Monday, March 18, 2019

cd-0513-davos-sla-astro-limousine-mtop BY SUSAN ROSE

Each January, the biggest event in Switzerland takes place high in the blue-gray peaks of the Swiss Alps when the World Economic Forum holds its flagship meeting. During the five-day meeting, thousands of VIPs from all over the world descend upon the scenic city of Davos to discuss matters of international policy, including issues like poverty, illness, and environmental concerns. The invitation-only guest list is long: speakers, CEOs from the Forum’s 1,000 member companies, world leaders and heads of state and government, non-governmental organizations, religious scholars, and members of academia—not to mention the throngs of media and staff.

The event is also the largest for Swiss transportation providers like Astro Limousine Service Ltd. The corporate company has been driving guests of the Davos conference—nearly two hours from its headquarters in Switzerland’s largest city, Zurich—for over 25 years. Ralph-Martin Trummel, whose parents founded Astro in 1985 and who is soon to be its president, has been handling the event for the last 9 years for the company. He’s used to the months of preparation and hard work that is required.

cd-0513-uber-phone-illustration National and local associations across the country are getting involved in fighting against these apps. BY SUSAN ROSE

We as an industry shouldn’t be surprised by the rogue apps that are rapaciously digging in their claws and causing major concern for operators in many cities. It shouldn’t be a shock that technology found a better and cheaper way to get customers into vehicles. A few years ago, we adjusted to same-day bookings, even last-minute bookings. Today we’re watching customers get excited about a technology that allows them to book the vehicle of their choice at the price point of their choice and have transportation in five minutes or so. Who wouldn’t love that?

Uber and other mobile, on-demand vehicle apps are sweeping the world, and they are all about convenience and near instant gratification. When the customer registers for the service, he submits a credit card that is charged after the service is provided. No cash exchanges hands, no gratuities are required (it’s included). There are no long and lengthy itemized bills to review and sign.

cd-0513-brett-tyson-putting-leader-back-in-morale-boost BY BRETT TYSON

Leading a team while also having the operational deliverables resting on your shoulders can be a daunting task. Those of us who are managers have been stretched by this task and let’s face it, we have not always done well. It’s not hard to figure out. When there isn’t time to do everything on our plates, everyday seems like a whirlwind. When we are constantly running to put out the fires and fix the mistakes we did not see coming, something gets missed. I have lived this life, and I did not like it.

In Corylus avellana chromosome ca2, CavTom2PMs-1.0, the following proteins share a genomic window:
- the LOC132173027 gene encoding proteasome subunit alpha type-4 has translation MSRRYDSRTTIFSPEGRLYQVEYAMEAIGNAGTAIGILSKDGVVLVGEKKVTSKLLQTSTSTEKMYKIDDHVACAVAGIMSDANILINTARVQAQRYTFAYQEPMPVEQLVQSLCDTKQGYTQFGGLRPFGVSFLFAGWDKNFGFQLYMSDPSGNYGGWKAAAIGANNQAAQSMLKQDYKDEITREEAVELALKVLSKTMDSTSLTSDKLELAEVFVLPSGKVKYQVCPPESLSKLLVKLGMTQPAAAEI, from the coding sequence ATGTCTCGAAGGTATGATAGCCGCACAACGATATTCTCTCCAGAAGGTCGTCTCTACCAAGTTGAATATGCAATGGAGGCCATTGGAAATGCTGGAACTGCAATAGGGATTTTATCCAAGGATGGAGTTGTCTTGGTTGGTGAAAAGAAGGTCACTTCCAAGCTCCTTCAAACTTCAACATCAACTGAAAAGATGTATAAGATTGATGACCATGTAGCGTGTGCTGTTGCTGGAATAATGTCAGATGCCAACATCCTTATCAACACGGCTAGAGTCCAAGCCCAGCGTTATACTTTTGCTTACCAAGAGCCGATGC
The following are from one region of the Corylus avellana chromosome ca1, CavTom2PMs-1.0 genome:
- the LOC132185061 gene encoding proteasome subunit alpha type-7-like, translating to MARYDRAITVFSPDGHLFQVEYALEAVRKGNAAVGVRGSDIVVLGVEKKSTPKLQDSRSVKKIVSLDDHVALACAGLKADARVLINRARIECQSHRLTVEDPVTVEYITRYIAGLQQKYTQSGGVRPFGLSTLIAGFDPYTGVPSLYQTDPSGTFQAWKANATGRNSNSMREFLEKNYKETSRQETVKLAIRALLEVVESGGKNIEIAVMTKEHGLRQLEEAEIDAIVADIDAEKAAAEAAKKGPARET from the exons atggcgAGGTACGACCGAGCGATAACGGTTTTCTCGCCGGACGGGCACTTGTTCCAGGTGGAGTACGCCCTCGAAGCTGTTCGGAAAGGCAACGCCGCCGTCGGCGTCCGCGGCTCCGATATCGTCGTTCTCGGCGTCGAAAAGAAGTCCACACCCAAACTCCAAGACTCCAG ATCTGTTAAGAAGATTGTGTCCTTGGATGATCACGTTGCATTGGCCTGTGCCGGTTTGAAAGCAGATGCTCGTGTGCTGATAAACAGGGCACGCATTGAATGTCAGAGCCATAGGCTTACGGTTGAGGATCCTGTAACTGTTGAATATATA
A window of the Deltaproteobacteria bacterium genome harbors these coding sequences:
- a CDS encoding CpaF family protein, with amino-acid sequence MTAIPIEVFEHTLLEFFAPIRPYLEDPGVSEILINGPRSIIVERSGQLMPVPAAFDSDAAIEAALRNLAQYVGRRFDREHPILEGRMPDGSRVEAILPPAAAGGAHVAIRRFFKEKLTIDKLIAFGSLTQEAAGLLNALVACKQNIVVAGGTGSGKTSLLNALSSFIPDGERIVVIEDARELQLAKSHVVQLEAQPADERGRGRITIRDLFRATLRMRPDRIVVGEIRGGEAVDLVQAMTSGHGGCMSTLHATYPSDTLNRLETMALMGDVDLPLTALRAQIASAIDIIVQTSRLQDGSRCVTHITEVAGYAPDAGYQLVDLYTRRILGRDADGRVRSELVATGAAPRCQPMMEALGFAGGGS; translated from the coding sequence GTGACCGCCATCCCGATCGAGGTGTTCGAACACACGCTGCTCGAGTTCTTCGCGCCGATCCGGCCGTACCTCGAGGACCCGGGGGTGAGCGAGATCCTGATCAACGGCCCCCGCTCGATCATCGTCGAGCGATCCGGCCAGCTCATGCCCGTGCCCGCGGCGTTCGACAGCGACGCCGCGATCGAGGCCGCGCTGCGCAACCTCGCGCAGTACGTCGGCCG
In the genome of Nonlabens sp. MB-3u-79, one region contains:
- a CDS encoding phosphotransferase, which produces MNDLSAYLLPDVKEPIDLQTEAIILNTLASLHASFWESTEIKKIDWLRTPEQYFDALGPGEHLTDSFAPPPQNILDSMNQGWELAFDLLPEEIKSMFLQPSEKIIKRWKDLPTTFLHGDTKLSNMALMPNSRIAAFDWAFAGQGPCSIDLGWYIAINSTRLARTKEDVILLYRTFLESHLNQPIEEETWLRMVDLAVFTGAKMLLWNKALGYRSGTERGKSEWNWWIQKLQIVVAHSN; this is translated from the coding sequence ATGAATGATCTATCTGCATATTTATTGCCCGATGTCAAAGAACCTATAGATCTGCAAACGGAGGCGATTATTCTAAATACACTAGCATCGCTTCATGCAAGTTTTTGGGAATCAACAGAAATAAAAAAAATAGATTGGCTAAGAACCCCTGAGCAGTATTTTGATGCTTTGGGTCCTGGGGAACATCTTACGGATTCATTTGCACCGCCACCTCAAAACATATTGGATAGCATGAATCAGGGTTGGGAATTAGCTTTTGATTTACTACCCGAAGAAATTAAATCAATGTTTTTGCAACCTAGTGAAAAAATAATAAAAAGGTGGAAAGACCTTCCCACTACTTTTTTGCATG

Last month I discussed three steps to a better performing company. In this article, I will illustrate the ways out of this world of chaos so that your company is more manageable for your trusted employees. The concrete strategies that I discuss are taught to operations managers every day to help them get in—and stay in—control. To be a successful leader and manager, you must be able to set aside the things that aren’t as important so you can carve out a path to achieve the results you want.

At the very beginning of any strategically successful endeavor is clear goal setting. You must know what you want. Many managers are not clear with staff about this, and then they wonder why their employees struggle. Clear goal setting needs to follow some basic rules to be effective, and one method that I really like is the SMART tool, which allows you to make sure your goals will hold up and serve your interests. This is a great activity to do with your staff as it a solid teambuilding exercise that will get everyone focused on the path forward. Sharing the Goal With Your Workforce

cd-0313-don-brown-dsc-0019 AJ Thurber at the company headquarters in Johnstown, N.Y. BY SUSAN ROSE

 

If you’ve attended any recent industry events and association meetings, there’s a good chance you’ve seen Don Brown Bus Sales listed as one of the sponsors or exhibitors. You’ve possibly run into General Sales Manager AJ Thurber or one of Don Brown’s regional sales managers. It’s no accident; in fact, it’s all part of Thurber’s pledge of support to the industry.

Don Brown Bus Sales (donbrownbus.com) may be one of the newer bus dealers in the industry, but it is a long-established company that has been selling school and commercial buses for over four decades. Thurber joined Don Brown in 2009, the same year it broke into the limousine market. While it probably hasn’t done much for his home life, traveling constantly has helped Thurber build trust within the industry for the new and pre-owned products he sells.

Don Brown’s headquarters is centrally located to serve the Northeast region in Upstate New York, but it is truly a nationwide dealer with its additional sales and service locations in New Jersey, California, and Missouri, and a national warranty and service program providing onsite service, pickup/drop-off, and direct pay for sublet repair. The company’s regional sales managers—who also frequent many industry events and association meetings—are on the ground in their respective territories to assist customers at any time. The experienced team includes Carl Restivo (N.J., Pa., and Ohio), Terry McCart (New England), Brian O’Neill (Va., D.C., and Md.), Richard Springer (metro NYC), Steve Little (La., Mo., Ark., and Texas), and Pat Butler (Calif., Nev., and Ariz.).

“Our entire focus is to give back to those who give to us, and one way we do it is through associations. We really want to support the markets that support us and fuel their growth,” says Thurber.